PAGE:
The 5.9 earthquake that hit the East Coast yesterday afternoon wasn’t The Big One; as earthquakes go, it wasn’t as big as some that they get on a regular basis in places like California and other places that are known for them. That drew some good-natured teasing by the more seasoned veterans of tremors.
It’s a good thing that there weren’t casualties, and I suppose that the teasing and mockery is a way of saying that it could have been a lot worse.
A long time ago I lived in Southern California in an area where little quakes were as common as a rain storm, but no matter how long you live there, I can easily understand how unsettling it can be to have the earth move under your feet (HT Carole King). Thunderstorms, blizzards, and hurricanes give you plenty of warning, but earthquakes don’t. As my brother, who lives in an earthquake zone, describes it, you just feel helpless.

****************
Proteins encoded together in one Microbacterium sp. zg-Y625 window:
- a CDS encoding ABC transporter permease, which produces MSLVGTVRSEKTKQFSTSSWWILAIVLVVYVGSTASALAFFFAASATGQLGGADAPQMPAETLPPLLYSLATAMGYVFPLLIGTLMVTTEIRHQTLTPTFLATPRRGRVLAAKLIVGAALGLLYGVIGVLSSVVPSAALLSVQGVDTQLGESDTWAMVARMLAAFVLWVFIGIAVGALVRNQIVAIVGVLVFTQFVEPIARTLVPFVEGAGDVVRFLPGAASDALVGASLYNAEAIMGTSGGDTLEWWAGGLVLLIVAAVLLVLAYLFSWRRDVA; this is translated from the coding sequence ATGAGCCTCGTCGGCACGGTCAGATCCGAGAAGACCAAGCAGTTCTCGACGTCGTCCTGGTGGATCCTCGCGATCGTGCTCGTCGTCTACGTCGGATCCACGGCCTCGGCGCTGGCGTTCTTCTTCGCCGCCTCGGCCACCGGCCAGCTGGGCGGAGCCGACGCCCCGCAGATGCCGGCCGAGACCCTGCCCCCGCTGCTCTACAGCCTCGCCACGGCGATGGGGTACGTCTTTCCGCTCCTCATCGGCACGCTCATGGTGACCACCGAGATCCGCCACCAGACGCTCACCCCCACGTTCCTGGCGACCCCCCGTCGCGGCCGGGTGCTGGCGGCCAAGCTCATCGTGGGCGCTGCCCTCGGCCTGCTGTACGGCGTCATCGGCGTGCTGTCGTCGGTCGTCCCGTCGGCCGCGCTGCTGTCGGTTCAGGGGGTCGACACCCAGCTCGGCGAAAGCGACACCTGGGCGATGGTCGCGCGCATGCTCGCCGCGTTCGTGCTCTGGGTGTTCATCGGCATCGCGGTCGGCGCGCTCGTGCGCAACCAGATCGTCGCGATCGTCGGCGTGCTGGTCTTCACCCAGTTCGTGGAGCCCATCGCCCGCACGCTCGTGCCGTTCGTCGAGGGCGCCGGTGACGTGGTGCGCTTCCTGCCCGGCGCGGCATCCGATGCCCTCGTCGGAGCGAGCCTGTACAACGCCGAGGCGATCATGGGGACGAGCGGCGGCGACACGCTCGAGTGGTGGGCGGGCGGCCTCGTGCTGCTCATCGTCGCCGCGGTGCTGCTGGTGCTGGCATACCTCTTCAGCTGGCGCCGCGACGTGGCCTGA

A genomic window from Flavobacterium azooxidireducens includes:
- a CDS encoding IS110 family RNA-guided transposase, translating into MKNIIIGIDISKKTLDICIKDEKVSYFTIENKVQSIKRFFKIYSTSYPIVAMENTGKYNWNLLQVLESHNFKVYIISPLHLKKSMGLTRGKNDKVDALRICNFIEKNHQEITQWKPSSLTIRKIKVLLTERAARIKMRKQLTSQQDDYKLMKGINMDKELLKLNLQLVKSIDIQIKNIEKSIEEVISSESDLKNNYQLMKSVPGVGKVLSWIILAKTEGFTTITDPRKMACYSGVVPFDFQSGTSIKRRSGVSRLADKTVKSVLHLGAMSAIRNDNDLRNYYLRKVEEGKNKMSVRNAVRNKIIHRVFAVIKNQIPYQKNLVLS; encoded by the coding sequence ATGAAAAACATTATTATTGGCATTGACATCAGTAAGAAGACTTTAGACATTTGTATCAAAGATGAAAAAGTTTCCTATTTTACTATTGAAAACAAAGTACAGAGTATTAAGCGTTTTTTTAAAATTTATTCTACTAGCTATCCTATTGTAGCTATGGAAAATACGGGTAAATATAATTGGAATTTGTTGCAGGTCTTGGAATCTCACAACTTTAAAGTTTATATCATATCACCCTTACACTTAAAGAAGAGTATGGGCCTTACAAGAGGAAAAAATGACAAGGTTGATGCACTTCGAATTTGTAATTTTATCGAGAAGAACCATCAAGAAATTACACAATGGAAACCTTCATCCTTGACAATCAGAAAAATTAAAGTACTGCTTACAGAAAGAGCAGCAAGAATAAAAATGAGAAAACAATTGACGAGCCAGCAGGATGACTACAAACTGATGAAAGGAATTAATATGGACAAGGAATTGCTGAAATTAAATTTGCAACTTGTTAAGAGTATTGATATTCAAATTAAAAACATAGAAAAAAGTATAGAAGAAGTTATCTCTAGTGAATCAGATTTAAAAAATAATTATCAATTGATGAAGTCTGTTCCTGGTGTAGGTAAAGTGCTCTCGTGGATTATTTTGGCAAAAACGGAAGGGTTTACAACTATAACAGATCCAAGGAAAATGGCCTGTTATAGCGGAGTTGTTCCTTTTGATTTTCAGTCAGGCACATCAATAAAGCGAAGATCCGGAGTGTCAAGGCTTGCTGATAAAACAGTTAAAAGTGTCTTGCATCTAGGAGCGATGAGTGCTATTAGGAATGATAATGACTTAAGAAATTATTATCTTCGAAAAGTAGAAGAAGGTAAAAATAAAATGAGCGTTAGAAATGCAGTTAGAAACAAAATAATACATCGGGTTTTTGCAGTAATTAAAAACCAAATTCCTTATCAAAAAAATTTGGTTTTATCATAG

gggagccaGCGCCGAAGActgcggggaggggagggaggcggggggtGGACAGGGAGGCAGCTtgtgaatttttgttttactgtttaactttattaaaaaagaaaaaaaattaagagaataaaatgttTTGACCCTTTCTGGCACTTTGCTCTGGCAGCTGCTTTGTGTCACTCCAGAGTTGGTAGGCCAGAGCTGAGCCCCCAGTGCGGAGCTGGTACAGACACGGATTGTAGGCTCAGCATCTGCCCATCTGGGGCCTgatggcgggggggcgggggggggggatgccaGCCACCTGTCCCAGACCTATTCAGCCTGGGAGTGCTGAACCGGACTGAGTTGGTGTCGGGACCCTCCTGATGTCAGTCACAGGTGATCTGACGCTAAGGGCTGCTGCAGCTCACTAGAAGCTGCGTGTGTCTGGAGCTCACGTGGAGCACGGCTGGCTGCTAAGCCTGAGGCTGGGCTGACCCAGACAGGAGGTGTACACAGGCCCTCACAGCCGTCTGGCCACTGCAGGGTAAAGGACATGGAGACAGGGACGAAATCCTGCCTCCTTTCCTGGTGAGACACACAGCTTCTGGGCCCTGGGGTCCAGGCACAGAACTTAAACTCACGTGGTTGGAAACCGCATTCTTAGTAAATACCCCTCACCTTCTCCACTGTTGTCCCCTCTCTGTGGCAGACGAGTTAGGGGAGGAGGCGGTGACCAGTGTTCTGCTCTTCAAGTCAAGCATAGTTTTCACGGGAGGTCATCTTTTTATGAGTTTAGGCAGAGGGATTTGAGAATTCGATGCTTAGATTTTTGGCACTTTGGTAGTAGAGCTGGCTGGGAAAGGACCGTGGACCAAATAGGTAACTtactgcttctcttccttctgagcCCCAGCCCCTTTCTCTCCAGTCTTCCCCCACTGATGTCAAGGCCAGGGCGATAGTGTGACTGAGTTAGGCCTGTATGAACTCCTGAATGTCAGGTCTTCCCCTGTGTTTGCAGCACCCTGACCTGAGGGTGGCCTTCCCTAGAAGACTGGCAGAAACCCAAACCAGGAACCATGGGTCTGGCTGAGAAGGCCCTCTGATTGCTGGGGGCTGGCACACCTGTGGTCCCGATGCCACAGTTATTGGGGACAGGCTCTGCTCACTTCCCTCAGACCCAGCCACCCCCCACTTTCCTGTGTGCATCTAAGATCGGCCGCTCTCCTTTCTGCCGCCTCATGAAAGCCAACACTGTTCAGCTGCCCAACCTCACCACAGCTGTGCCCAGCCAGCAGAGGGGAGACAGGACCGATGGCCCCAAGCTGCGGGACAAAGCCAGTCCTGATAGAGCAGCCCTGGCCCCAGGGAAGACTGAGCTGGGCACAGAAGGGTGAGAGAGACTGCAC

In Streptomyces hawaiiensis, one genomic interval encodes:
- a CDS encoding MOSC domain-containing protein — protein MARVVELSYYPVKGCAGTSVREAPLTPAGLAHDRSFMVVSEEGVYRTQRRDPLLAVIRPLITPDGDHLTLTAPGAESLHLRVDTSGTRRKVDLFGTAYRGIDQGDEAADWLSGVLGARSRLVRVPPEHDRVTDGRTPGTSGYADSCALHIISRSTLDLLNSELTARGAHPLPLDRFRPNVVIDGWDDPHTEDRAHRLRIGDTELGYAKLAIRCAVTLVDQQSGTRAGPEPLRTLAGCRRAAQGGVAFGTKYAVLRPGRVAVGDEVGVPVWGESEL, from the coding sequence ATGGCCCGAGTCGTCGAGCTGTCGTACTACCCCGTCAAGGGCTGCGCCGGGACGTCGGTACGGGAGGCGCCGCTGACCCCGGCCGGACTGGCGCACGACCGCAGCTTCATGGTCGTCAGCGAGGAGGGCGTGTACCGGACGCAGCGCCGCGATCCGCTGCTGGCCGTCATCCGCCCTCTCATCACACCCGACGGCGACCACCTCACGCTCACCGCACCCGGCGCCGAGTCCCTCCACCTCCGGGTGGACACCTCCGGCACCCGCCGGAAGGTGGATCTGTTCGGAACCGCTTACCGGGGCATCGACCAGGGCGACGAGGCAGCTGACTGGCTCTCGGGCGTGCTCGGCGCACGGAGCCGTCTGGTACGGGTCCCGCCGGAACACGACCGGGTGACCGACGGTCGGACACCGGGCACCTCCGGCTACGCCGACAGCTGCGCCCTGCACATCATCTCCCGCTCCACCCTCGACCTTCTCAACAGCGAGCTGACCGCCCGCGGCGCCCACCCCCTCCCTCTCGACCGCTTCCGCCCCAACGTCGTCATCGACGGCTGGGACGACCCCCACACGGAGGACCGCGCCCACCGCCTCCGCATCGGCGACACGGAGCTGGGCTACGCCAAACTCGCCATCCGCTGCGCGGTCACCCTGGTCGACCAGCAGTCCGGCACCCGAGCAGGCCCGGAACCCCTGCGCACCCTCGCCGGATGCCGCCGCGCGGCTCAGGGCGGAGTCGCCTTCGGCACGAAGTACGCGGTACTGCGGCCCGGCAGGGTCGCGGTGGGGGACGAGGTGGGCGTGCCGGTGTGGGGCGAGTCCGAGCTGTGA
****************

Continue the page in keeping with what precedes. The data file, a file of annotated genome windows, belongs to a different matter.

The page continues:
There’s also another factor to the reaction yesterday: Washington and New York were also targets of the attacks on September 11, 2001, and the immediate thought for a lot of people who lived through that day was deja vu. Josh Marshall, who was in New York ten years ago, looks at the reaction and puts it in perspective.
So I get it. And I get it for anyone else who had a similar experience like JJ’s who had a much bigger jolt, literally and figuratively, than I did. But I think we mock these things not because they can’t be scary but because they can and it’s the ethical response to fear. When the worst happens, we have to mourn. We have no choice. But when we can I think we mock and laugh in the face of fear because it’s the best way to approach life.
Or, to quote Lord Byron, “And if I laugh at any mortal thing, ’tis that I may not weep.”
(Photo via John Cole.)